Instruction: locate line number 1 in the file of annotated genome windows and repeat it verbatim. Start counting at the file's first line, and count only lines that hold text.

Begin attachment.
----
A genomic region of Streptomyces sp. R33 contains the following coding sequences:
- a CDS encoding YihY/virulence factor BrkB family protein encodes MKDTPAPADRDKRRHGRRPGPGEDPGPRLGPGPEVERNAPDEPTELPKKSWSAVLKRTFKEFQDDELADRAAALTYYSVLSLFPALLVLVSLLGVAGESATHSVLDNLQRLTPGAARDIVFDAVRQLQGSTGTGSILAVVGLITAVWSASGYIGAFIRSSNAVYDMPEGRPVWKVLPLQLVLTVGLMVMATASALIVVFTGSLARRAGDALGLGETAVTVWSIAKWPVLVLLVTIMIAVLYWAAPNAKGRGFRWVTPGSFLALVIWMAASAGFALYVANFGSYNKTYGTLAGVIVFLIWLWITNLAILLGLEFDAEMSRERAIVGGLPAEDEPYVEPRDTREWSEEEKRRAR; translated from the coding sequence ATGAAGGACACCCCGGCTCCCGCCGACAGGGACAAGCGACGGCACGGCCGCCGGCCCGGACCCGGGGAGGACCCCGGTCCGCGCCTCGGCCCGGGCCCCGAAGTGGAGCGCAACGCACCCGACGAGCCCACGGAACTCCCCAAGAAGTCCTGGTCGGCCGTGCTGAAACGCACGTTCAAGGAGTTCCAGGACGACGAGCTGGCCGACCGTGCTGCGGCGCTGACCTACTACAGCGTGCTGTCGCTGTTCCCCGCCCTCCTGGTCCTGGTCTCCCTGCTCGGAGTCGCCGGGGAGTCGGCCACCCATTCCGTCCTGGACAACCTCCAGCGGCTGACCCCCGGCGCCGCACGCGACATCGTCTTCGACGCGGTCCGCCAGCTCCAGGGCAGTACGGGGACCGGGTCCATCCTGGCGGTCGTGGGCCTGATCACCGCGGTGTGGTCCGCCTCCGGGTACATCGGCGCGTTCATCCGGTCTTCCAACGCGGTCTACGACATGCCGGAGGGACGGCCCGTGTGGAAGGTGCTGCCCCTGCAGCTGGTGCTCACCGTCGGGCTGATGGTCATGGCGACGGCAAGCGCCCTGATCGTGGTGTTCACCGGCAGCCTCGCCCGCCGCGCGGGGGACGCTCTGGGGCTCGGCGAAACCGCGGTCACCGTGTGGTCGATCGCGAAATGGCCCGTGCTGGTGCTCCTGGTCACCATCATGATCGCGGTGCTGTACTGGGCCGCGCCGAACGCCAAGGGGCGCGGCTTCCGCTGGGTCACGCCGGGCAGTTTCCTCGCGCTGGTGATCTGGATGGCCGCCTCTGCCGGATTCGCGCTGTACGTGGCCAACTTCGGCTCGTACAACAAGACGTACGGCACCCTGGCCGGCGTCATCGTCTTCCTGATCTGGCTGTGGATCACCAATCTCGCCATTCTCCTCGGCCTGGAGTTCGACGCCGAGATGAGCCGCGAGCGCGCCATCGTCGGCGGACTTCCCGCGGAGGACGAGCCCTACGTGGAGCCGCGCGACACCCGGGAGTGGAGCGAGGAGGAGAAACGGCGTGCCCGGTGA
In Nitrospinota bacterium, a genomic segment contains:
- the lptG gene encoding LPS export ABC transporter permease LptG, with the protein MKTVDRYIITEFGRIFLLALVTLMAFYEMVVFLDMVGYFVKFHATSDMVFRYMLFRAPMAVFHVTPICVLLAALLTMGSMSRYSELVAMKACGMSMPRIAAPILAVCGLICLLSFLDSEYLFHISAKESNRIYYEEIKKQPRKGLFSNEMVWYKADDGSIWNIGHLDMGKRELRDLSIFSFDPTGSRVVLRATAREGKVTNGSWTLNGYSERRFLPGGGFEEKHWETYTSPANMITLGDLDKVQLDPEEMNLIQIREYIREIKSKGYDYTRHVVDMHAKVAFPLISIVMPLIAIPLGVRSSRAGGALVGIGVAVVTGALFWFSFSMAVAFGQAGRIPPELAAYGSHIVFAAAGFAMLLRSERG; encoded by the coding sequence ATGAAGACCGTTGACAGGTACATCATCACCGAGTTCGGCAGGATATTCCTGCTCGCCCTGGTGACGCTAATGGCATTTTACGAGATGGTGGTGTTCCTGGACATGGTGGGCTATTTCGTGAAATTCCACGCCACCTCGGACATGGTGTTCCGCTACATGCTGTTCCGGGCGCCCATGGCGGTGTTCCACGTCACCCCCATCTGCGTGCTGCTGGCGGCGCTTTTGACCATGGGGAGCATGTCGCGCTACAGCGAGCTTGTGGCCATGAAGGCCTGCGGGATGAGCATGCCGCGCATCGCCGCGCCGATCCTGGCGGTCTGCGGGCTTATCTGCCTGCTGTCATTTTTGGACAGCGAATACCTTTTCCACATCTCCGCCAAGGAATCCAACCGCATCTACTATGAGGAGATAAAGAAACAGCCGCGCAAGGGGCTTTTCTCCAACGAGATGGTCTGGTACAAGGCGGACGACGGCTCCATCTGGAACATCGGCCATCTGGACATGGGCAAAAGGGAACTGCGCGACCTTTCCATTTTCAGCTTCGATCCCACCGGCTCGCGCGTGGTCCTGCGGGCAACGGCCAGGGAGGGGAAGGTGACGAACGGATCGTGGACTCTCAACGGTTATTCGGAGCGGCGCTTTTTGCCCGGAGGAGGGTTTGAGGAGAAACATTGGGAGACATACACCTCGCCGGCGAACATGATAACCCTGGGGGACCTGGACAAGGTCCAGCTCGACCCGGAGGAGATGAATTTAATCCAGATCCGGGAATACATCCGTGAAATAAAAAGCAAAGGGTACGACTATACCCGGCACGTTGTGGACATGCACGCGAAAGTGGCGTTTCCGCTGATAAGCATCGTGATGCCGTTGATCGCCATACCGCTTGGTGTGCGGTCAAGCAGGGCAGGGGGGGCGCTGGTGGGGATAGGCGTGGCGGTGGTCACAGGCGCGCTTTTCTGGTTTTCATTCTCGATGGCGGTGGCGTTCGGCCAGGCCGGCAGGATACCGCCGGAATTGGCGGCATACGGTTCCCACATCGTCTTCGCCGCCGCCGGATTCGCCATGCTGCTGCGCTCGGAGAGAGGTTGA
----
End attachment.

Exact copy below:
A genomic region of Streptomyces sp. R33 contains the following coding sequences: